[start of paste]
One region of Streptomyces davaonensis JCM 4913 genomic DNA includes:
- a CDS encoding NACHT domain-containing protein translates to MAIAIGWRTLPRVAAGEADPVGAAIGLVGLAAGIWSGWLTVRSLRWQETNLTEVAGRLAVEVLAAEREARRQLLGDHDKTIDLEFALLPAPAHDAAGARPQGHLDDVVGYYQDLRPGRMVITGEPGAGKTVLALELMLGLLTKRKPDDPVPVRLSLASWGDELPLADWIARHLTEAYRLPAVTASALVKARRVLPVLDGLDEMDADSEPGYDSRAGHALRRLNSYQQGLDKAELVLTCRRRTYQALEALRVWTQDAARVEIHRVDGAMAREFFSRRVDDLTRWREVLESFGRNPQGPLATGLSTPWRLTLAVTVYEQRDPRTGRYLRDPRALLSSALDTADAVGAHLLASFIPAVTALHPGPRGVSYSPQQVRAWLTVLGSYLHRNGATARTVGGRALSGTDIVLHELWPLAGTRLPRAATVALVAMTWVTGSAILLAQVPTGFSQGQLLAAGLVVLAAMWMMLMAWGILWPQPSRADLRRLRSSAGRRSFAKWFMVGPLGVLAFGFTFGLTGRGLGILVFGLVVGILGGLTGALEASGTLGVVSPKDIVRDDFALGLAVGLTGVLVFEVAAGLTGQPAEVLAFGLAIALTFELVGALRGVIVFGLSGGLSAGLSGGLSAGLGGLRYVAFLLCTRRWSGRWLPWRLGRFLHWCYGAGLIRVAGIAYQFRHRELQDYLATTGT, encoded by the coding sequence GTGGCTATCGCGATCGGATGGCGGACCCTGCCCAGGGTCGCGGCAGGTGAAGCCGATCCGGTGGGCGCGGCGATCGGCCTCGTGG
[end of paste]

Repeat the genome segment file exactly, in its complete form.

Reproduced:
One region of Streptomyces davaonensis JCM 4913 genomic DNA includes:
- a CDS encoding NACHT domain-containing protein translates to MAIAIGWRTLPRVAAGEADPVGAAIGLVGLAAGIWSGWLTVRSLRWQETNLTEVAGRLAVEVLAAEREARRQLLGDHDKTIDLEFALLPAPAHDAAGARPQGHLDDVVGYYQDLRPGRMVITGEPGAGKTVLALELMLGLLTKRKPDDPVPVRLSLASWGDELPLADWIARHLTEAYRLPAVTASALVKARRVLPVLDGLDEMDADSEPGYDSRAGHALRRLNSYQQGLDKAELVLTCRRRTYQALEALRVWTQDAARVEIHRVDGAMAREFFSRRVDDLTRWREVLESFGRNPQGPLATGLSTPWRLTLAVTVYEQRDPRTGRYLRDPRALLSSALDTADAVGAHLLASFIPAVTALHPGPRGVSYSPQQVRAWLTVLGSYLHRNGATARTVGGRALSGTDIVLHELWPLAGTRLPRAATVALVAMTWVTGSAILLAQVPTGFSQGQLLAAGLVVLAAMWMMLMAWGILWPQPSRADLRRLRSSAGRRSFAKWFMVGPLGVLAFGFTFGLTGRGLGILVFGLVVGILGGLTGALEASGTLGVVSPKDIVRDDFALGLAVGLTGVLVFEVAAGLTGQPAEVLAFGLAIALTFELVGALRGVIVFGLSGGLSAGLSGGLSAGLGGLRYVAFLLCTRRWSGRWLPWRLGRFLHWCYGAGLIRVAGIAYQFRHRELQDYLATTGT, encoded by the coding sequence GTGGCTATCGCGATCGGATGGCGGACCCTGCCCAGGGTCGCGGCAGGTGAAGCCGATCCGGTGGGCGCGGCGATCGGCCTCGTGG